Monday, September 01, 2008

Numbers 28, 27 and 26

Bon Jovi celebrate making my Top 100 CD List! No, not really, I'm not that egotistical. It was the best 80's pic I could find for this.
It's Labor Day! The day meant to be a day off work to show appreciation for workers across the country. So to celebrate, I'm going to add three more to my 100 favorite CD list:

Number 28: The Replacements - Let it Be (1984)

I had never heard of the Replacements until the end of the 80's when Rolling Stone magazine put out its top albums of the decade. This album ranked pretty high so when I saw a used cassette of it I decided to check it out. Sometimes going by a Rolling Stone recommendation can backfire (other than a handful of songs, I still can't get into the much revered late Jeff Buckley) but in this case it really paid off. The Replacements were a ragged alternative band that had a punky edge but also a bit of midwestern maturity. Led by Paul Westerberg, the band could veer from furious rock (We're Comin Out) to alt rock defiance (I Will Dare) to wistful ("Sixteen Blue"). The band had undeniable chemistry that held their loose playing together and helped bolster the highlight of the album, the brilliant Unsatisfield. They lacked polish, but the Replacements had soul.

Number 27: Matthew Sweet - Girlfriend (1991)

One of my favorite artists from the early 90's Alternative rock explosion, Matthew Sweet's brand of power pop was a hit for a few minutes thanks to the single and album Girlfriend. Sweet wrote the album following the end of his marriage resulting in a focused theme for his songwriting. The song that hooked me was Girlfriend 'natch, I was single at the time and the song had a hooky 60's style chorus and garage band sound. Plus, the video had a lot of anime imagery that looked great. After buying the CD, I found that song wasn't a fluke as the whole disc was uniformly good. The Byrdsy I've Been Waiting is actually better remembered now than the main hit while ballads like You Don't Love Me had equal depth. Roping in guitarist Robert Quine added gnarled, rough guitar work that played well against Sweet's harmony vocals. And for nostalgia, there's the longing ballad Winona about the then "it" girl actress that had stolen his heart (pun intended).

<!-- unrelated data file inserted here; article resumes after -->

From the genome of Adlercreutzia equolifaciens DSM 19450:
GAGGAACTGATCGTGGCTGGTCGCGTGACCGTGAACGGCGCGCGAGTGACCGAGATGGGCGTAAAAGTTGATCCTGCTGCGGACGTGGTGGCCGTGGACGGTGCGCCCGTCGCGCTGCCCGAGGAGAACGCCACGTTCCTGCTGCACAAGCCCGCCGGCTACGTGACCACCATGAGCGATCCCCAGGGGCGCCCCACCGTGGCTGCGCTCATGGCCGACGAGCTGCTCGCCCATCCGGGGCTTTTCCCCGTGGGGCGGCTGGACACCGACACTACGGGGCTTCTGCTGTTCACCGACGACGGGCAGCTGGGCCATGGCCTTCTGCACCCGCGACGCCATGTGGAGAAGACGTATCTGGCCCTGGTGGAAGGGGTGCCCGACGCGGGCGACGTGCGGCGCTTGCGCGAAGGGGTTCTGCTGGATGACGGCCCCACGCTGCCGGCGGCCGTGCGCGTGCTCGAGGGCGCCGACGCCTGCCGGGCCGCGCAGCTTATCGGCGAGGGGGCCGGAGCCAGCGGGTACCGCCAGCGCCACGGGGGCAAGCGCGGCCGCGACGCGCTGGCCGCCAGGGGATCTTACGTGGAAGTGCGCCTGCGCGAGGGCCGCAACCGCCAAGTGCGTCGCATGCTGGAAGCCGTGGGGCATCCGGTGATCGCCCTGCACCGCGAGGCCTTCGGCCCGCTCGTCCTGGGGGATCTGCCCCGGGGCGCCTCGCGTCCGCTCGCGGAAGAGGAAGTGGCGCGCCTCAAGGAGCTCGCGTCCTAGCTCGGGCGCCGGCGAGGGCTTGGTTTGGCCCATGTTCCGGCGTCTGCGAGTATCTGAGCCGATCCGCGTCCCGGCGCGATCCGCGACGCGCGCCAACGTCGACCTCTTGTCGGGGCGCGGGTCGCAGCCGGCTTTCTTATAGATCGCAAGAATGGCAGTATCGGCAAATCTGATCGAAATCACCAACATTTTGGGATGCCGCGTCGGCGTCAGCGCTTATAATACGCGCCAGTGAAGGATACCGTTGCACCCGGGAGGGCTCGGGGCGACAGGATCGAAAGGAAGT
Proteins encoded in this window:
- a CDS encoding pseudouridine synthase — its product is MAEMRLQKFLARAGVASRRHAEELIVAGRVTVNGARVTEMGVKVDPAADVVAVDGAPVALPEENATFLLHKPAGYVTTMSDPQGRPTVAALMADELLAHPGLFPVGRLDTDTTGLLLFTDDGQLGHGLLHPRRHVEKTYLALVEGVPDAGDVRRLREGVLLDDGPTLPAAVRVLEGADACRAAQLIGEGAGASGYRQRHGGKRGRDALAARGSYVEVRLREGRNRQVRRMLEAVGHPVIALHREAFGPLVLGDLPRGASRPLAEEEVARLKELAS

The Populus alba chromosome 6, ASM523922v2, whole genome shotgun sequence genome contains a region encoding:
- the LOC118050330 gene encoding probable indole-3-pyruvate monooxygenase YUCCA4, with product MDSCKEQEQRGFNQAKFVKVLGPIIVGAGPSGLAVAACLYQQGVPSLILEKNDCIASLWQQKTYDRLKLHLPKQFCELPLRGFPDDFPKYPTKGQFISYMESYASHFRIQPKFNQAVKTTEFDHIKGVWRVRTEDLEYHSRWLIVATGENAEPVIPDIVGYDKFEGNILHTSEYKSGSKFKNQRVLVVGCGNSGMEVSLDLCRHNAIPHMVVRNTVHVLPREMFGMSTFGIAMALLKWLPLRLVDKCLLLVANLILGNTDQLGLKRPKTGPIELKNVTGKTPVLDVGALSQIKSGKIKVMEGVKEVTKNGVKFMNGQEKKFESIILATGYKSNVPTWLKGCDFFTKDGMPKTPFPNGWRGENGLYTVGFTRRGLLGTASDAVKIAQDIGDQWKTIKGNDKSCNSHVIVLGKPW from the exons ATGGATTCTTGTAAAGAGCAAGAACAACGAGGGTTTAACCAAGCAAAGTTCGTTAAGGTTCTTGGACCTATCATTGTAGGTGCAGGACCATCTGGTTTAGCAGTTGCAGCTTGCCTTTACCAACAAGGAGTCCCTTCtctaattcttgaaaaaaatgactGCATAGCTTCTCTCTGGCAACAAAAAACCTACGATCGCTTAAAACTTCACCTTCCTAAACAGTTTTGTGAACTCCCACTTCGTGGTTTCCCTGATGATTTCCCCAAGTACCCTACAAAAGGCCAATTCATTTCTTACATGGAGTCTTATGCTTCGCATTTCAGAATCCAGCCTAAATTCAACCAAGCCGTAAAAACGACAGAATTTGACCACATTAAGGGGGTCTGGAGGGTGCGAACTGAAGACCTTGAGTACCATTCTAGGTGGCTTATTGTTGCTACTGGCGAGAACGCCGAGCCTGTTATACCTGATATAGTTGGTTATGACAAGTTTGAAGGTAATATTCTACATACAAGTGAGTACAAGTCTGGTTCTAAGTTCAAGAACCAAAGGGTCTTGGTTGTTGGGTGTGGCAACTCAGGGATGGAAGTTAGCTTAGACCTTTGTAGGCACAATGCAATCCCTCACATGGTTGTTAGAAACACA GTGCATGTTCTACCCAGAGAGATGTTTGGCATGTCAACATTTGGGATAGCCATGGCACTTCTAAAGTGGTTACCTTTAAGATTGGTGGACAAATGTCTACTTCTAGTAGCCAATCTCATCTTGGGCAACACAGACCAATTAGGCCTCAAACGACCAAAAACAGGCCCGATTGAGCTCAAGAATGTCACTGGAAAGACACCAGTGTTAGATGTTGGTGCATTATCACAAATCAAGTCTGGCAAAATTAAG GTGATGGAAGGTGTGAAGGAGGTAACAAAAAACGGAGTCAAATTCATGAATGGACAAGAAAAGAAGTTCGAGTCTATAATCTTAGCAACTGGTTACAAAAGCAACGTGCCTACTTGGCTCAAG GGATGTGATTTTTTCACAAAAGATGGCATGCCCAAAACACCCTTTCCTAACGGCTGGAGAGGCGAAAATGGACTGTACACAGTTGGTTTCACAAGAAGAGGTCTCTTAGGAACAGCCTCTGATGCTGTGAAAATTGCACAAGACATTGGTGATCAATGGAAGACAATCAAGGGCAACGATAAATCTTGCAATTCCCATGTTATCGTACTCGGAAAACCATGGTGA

Number 26: Bon Jovi - Slippery When Wet (1986)

For a few months, there was no bigger Bon Jovi fan than me. When Slippery When Wet first came out, I thought it was the greatest thing ever and played it to death. And when I was sick of the record and needed a break, Bon Jovi hit the big time as You Give Love A Bad Name hit #1 and suddenly the album was playing everywhere. While that act of fate dampened my spirit for the Jersey band, I've remained a fan and still look back on Slippery as one of the greatest albums of all time. Livin' on a Prayer has become an icon of 80's hair metal as everyone in that generation now knows the tale of Tommy and Gina. And while Wanted Dead or Alive isn't quite as good as "Stairway to Heaven" (a boast Jon Bon Jovi used to make at the time) the mythos about steel horses and rocking a million faces has stood the test of time. The power ballad Never Say Goodbye became every guys dedication to his girl and Raise Your Hands was put to good use in the Mel Brooks film Spaceballs. By using outside songwriters, a first rate producer and a knack for self marketing Bon Jovi became household names. And with an album this good, their fame was well earned.

That's it for this round, just for fun the image for Slippery When Wet above is the original banned record cover. One last video, one of my favorite Bon Jovi tunes was recorded for Slippery but released on the movie soundtrack for Disorderlies (the Fat Boys movie) called "Edge of a Broken Heart".

Bon Jovi "Edge of a Broken Heart"


The Rock Brigade Blogger said...

Hey, nice to Matthew Sweet's Girlfriend album there. I haven't heard of that one in a while. I agree, it was a great disc!

The Rock Brigade Blog

Mr. Mike said...

Cool! Always happy to hear there are other fans of Matthew Sweet's work.